IhoK.ftC. It. It, rorall)lntsNortliand Kant,
and with the LouUvlllo 'llall HteaineM foall
oliiUuntlw Upper Ohio, kIvIiik through rt
eli.ts on IrelRhU uml nasninm rs to all iKilnti
for urlher Information apply to
HOI.. HILVKK, lWenger Agent.
IIALUDAYlJItOH t . ,
J. M. 1'IULl.II'S, " Ageuta.
, Orto (1. J. UKAMMKit,
fiiierliitehiunt and Gvneral Freight Agent,
PKi.vo-lr. Kvaiiavllle IntlUna.
Ten elegnnt jIieeU of Choice Miuio arrangiil
lorthel'lifim Korlewlll h! 8(-nt liy inalton re-
ul Is mTach '"r' P'd, or '''''
Happier lay-liitiniiieiilHl .Tom Ilrown
M uy rati I not rorget Clarlhle
J ar O 'er the Wut Maylalh
High l.lle-Wull. .Mwiim
own when- tho Violets tlrow WeMrrno
W heii OM Jri kson liwl hit Hay Westerne
,. ' 'mint old 'arm Iluhleti
. iic vonege uiuckkien Mtoililanl
er In the llanilli'...
Ilovou Iteallv Think he lllilf
.unrena ornerx in iienj w. iinclu'iiek. Tub
liiiliersWJIilrcl Avtliue, N, Y. '..ihi.ii,
New Goods! New Styles! New Prices!
MR. J. BURGER. OP
J. BURGER & CO.,
Who has Just Boturnod from tho East,
Kt. n.U ronllul Inr lliitlon lo the rlllenx il ( nlro U, t-vmnc th. lr Mmr ,
No. 124 Commercial Ave.,
Ono of tho PinoBt Displays of
: :mm w c j
INI l.t lilMi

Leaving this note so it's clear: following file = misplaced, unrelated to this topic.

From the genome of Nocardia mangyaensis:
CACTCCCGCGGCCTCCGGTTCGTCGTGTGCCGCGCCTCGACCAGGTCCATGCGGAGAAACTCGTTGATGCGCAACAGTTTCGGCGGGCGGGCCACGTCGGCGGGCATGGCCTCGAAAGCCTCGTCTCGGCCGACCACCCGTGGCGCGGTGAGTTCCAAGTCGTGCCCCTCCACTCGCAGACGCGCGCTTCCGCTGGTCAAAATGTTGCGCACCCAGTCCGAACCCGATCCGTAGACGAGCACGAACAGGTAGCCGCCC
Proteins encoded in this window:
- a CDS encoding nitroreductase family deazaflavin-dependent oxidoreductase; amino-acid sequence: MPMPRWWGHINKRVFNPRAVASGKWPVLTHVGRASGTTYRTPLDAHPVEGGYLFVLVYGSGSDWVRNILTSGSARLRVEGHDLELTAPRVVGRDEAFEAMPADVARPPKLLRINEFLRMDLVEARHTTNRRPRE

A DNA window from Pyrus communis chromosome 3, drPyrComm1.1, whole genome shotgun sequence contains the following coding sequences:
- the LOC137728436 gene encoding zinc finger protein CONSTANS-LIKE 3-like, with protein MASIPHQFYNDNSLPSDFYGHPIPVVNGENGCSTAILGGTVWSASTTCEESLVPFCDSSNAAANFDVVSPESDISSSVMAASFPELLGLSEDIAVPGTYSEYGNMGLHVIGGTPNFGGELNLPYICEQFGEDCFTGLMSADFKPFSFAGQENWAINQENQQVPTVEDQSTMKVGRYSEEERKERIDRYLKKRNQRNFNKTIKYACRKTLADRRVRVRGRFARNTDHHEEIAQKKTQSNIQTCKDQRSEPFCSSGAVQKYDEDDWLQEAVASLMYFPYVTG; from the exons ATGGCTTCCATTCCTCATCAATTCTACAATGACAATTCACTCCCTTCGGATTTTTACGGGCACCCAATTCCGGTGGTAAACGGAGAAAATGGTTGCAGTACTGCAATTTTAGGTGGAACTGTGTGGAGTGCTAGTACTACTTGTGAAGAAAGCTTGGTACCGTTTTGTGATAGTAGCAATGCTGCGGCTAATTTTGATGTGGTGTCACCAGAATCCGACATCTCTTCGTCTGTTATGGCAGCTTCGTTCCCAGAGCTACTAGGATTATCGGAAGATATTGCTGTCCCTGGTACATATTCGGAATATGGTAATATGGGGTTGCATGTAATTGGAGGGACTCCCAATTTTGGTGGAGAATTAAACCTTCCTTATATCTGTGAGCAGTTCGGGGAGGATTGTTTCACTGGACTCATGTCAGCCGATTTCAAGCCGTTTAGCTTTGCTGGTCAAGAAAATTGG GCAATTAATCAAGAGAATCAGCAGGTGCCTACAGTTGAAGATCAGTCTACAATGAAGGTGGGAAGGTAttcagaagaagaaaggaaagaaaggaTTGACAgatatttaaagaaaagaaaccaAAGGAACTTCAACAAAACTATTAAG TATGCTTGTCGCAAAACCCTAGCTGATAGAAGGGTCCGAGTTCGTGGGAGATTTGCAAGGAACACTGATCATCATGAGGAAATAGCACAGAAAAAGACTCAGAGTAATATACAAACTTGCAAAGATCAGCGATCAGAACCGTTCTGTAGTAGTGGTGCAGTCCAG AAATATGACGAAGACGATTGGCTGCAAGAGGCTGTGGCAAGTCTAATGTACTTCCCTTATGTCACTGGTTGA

STAPLE and FANCY GOODS, NOTIONS
Of AM, KINIISi
Ladies' Fine Shoes, etc.,
i:cr 0Mied In tlili .Markit. 'I l,c Mni t, nf
OIL-CLOTHS and CARPETS
Selected His Goods with Especial Reference to tho Tightness
of tho Money Market,
And Out, HMlalnlliy liU Iuiik iK-rlntf In Ihc- Dry HoihU l.n.ilri. M, ,c ,
Enablodto OfTor Customors Mngnifloont Bargains at Pricos Which
Cannot Fail to bo Popular, Even in thoBO "Ilard Times."
In short IICUUKK A CO. lmf .Utrrmlmil .
SELL THE BEST OF GOODS AT THE LOWEST PRICES.
J. BURGER & CO.,
No-124 Commercial Avcnuo, Cairo, Illinois.
GREAT BANKRUPT SALE!
I have thla day opened at
Full Line of Furnishing Qoods andNotions!
Which I Will Bull at Flicurua Navor Uofoie Offered lothl.Olty.
THESE GOODS MUST BE SOLD WITHIN
And uaTlley are ttio Boat ora OreiA Wholuaala Bankrupt Htock, It will
B Monty ia. Tour Fcckot to Buy of TXu.
GIVE US A CALL.
Remember tlie Place J. Burger's Old Stand, Cor
ner Ninth Street and Commercial A veuve.
74 OfflO LEVEE.
In Stock for Spring Trade:
Strictly Pure White Lead,
Pure Linseed Oil,
Guaranteed Boiled Oil,
Artists' Tube Paint.
Best English Paris White,
Glues of all Grades,
TERMS ON THESE GOODS CASH ON
-... i... ...... . j-.u ..j . .
Importers and Jobbers of
Foreign Fruits, American and English Pickles, Catsups, Sauce
rniiiiril Milt, FInIi, Mffilt, nrriuiiu froiline.
Soup Stuffs, Condimonts, Flavoring Extracts, etc., etc.,
Fancy Groceries m
Orders by Mail Promptly Attended to.
64 and 66 West Second
apr 4 tiu-iJUmow
tlieold Stand of J Burner, vIih a